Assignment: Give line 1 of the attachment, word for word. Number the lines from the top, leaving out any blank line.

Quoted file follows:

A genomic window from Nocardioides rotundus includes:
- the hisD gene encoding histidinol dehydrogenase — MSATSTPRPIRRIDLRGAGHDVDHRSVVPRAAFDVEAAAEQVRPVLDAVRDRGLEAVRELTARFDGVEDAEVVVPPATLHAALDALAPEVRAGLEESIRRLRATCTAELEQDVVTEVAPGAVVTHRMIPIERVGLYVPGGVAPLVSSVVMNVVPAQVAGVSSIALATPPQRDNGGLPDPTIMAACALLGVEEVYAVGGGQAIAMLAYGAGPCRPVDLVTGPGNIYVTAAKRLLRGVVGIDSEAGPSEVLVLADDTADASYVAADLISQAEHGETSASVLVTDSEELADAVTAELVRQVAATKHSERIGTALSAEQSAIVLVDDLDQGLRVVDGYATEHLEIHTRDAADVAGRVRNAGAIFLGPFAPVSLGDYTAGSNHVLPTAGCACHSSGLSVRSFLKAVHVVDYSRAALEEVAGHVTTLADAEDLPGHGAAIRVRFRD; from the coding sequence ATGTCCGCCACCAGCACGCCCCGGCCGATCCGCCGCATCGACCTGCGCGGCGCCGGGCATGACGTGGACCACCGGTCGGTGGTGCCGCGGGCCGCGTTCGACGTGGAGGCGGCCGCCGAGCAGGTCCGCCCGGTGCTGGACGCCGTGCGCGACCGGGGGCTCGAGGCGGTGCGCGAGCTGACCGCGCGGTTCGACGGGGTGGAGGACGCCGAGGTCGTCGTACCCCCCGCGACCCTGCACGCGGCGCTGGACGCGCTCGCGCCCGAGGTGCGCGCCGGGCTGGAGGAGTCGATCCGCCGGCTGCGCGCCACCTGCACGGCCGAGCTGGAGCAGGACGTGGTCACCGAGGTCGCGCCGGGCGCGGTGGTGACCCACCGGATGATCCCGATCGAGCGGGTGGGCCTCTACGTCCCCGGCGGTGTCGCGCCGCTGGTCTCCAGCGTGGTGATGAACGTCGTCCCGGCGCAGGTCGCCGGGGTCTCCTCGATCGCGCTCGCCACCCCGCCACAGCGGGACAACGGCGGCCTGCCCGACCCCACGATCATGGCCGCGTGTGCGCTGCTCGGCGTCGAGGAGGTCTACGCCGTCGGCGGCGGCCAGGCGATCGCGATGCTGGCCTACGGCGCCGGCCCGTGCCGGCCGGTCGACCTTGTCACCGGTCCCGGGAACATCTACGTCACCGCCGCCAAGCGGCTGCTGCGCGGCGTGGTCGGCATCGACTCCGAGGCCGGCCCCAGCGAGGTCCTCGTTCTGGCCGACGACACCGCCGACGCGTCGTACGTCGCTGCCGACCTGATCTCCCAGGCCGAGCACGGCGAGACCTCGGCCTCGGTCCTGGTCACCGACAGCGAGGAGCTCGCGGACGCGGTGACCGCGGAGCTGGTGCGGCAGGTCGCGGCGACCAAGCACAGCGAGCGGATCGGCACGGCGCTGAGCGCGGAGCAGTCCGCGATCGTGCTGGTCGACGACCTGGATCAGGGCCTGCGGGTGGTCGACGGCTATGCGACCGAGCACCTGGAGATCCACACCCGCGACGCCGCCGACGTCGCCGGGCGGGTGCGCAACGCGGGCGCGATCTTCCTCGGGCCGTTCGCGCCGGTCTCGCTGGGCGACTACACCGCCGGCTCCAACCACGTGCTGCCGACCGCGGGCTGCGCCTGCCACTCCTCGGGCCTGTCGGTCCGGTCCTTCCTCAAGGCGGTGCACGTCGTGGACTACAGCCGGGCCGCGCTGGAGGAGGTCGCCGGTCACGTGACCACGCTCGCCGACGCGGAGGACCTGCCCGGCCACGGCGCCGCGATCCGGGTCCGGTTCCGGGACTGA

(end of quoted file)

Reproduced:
A genomic window from Nocardioides rotundus includes: